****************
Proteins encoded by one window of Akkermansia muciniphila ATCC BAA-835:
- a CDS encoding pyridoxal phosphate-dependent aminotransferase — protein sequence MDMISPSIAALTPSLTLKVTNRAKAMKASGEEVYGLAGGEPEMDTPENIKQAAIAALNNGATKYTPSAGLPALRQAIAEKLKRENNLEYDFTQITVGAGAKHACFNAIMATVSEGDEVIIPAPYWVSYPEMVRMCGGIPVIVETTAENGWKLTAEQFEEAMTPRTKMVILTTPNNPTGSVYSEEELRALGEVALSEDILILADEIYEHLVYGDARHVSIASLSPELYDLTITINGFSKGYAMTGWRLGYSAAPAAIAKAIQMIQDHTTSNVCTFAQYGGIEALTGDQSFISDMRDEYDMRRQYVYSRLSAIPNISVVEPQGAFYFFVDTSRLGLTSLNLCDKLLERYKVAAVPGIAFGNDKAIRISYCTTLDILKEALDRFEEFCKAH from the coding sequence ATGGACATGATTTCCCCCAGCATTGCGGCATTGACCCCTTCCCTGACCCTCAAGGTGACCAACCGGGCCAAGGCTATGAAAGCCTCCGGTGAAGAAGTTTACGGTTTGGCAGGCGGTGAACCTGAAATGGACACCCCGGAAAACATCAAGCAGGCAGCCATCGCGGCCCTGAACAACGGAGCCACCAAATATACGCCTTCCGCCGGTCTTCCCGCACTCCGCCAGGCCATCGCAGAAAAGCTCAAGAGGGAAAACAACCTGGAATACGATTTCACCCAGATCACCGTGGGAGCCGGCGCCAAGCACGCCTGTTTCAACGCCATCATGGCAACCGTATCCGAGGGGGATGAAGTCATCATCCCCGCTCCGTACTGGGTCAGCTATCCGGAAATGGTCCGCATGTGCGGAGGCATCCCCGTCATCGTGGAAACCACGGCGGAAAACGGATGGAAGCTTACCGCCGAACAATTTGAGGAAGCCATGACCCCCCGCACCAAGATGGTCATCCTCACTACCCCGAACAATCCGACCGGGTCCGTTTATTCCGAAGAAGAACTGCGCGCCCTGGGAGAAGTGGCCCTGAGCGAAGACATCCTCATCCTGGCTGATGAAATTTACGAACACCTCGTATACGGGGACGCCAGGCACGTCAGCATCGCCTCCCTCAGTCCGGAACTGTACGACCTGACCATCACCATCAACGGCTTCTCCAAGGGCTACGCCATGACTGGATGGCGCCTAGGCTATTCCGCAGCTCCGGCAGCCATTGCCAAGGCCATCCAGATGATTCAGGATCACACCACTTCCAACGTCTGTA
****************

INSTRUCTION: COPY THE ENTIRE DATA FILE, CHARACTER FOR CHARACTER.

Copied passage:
Proteins encoded by one window of Akkermansia muciniphila ATCC BAA-835:
- a CDS encoding pyridoxal phosphate-dependent aminotransferase — protein sequence MDMISPSIAALTPSLTLKVTNRAKAMKASGEEVYGLAGGEPEMDTPENIKQAAIAALNNGATKYTPSAGLPALRQAIAEKLKRENNLEYDFTQITVGAGAKHACFNAIMATVSEGDEVIIPAPYWVSYPEMVRMCGGIPVIVETTAENGWKLTAEQFEEAMTPRTKMVILTTPNNPTGSVYSEEELRALGEVALSEDILILADEIYEHLVYGDARHVSIASLSPELYDLTITINGFSKGYAMTGWRLGYSAAPAAIAKAIQMIQDHTTSNVCTFAQYGGIEALTGDQSFISDMRDEYDMRRQYVYSRLSAIPNISVVEPQGAFYFFVDTSRLGLTSLNLCDKLLERYKVAAVPGIAFGNDKAIRISYCTTLDILKEALDRFEEFCKAH from the coding sequence ATGGACATGATTTCCCCCAGCATTGCGGCATTGACCCCTTCCCTGACCCTCAAGGTGACCAACCGGGCCAAGGCTATGAAAGCCTCCGGTGAAGAAGTTTACGGTTTGGCAGGCGGTGAACCTGAAATGGACACCCCGGAAAACATCAAGCAGGCAGCCATCGCGGCCCTGAACAACGGAGCCACCAAATATACGCCTTCCGCCGGTCTTCCCGCACTCCGCCAGGCCATCGCAGAAAAGCTCAAGAGGGAAAACAACCTGGAATACGATTTCACCCAGATCACCGTGGGAGCCGGCGCCAAGCACGCCTGTTTCAACGCCATCATGGCAACCGTATCCGAGGGGGATGAAGTCATCATCCCCGCTCCGTACTGGGTCAGCTATCCGGAAATGGTCCGCATGTGCGGAGGCATCCCCGTCATCGTGGAAACCACGGCGGAAAACGGATGGAAGCTTACCGCCGAACAATTTGAGGAAGCCATGACCCCCCGCACCAAGATGGTCATCCTCACTACCCCGAACAATCCGACCGGGTCCGTTTATTCCGAAGAAGAACTGCGCGCCCTGGGAGAAGTGGCCCTGAGCGAAGACATCCTCATCCTGGCTGATGAAATTTACGAACACCTCGTATACGGGGACGCCAGGCACGTCAGCATCGCCTCCCTCAGTCCGGAACTGTACGACCTGACCATCACCATCAACGGCTTCTCCAAGGGCTACGCCATGACTGGATGGCGCCTAGGCTATTCCGCAGCTCCGGCAGCCATTGCCAAGGCCATCCAGATGATTCAGGATCACACCACTTCCAACGTCTGTA